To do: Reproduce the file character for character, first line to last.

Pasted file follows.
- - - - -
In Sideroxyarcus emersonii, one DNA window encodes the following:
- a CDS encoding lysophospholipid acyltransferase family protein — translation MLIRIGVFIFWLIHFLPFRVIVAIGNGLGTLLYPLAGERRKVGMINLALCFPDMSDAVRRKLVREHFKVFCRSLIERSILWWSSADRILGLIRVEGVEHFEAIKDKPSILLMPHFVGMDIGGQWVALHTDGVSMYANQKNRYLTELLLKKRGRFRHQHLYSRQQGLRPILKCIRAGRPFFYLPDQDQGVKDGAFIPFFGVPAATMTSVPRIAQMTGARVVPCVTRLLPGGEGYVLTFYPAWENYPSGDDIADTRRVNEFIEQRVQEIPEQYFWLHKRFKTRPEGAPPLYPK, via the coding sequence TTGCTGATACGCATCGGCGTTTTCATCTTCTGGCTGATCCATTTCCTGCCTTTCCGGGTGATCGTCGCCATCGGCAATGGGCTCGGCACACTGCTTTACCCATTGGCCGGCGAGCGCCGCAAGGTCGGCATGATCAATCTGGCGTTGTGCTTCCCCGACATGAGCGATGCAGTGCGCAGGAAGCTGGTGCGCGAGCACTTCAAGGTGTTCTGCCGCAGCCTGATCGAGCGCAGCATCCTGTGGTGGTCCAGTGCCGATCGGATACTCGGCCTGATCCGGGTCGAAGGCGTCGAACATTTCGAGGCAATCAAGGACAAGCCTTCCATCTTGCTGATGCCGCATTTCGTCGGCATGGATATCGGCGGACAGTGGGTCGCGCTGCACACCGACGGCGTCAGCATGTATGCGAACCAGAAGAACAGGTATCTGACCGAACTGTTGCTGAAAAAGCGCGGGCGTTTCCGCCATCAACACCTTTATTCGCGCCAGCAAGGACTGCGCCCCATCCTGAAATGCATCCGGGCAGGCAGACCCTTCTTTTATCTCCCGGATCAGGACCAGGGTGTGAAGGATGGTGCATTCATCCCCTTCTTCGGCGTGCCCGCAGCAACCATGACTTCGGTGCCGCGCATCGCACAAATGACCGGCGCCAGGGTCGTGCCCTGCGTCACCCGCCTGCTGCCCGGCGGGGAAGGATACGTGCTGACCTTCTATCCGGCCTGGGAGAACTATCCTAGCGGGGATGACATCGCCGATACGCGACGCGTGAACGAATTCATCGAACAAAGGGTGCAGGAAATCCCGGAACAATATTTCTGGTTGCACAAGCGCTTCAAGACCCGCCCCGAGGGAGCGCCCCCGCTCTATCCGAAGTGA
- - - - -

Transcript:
In Sideroxyarcus emersonii, one DNA window encodes the following:
- a CDS encoding lysophospholipid acyltransferase family protein — translation MLIRIGVFIFWLIHFLPFRVIVAIGNGLGTLLYPLAGERRKVGMINLALCFPDMSDAVRRKLVREHFKVFCRSLIERSILWWSSADRILGLIRVEGVEHFEAIKDKPSILLMPHFVGMDIGGQWVALHTDGVSMYANQKNRYLTELLLKKRGRFRHQHLYSRQQGLRPILKCIRAGRPFFYLPDQDQGVKDGAFIPFFGVPAATMTSVPRIAQMTGARVVPCVTRLLPGGEGYVLTFYPAWENYPSGDDIADTRRVNEFIEQRVQEIPEQYFWLHKRFKTRPEGAPPLYPK, via the coding sequence TTGCTGATACGCATCGGCGTTTTCATCTTCTGGCTGATCCATTTCCTGCCTTTCCGGGTGATCGTCGCCATCGGCAATGGGCTCGGCACACTGCTTTACCCATTGGCCGGCGAGCGCCGCAAGGTCGGCATGATCAATCTGGCGTTGTGCTTCCCCGACATGAGCGATGCAGTGCGCAGGAAGCTGGTGCGCGAGCACTTCAAGGTGTTCTGCCGCAGCCTGATCGAGCGCAGCATCCTGTGGTGGTCCAGTGCCGATCGGATACTCGGCCTGATCCGGGTCGAAGGCGTCGAACATTTCGAGGCAATCAAGGACAAGCCTTCCATCTTGCTGATGCCGCATTTCGTCGGCATGGATATCGGCGGACAGTGGGTCGCGCTGCACACCGACGGCGTCAGCATGTATGCGAACCAGAAGAACAGGTATCTGACCGAACTGTTGCTGAAAAAGCGCGGGCGTTTCCGCCATCAACACCTTTATTCGCGCCAGCAAGGACTGCGCCCCATCCTGAAATGCATCCGGGCAGGCAGACCCTTCTTTTATCTCCCGGATCAGGACCAGGGTGTGAAGGATGGTGCATTCATCCCCTTCTTCGGCGTGCCCGCAGCAACCATGACTTCGGTGCCGCGCATCGCACAAATGACCGGCGCCAGGGTCGTGCCCTGCGTCACCCGCCTGCTGCCCGGCGGGGAAGGATACGTGCTGACCTTCTATCCGGCCTGGGAGAACTATCCTAGCGGGGATGACATCGCCGATACGCGACGCGTGAACGAATTCATCGAACAAAGGGTGCAGGAAATCCCGGAACAATATTTCTGGTTGCACAAGCGCTTCAAGACCCGCCCCGAGGGAGCGCCCCCGCTCTATCCGAAGTGA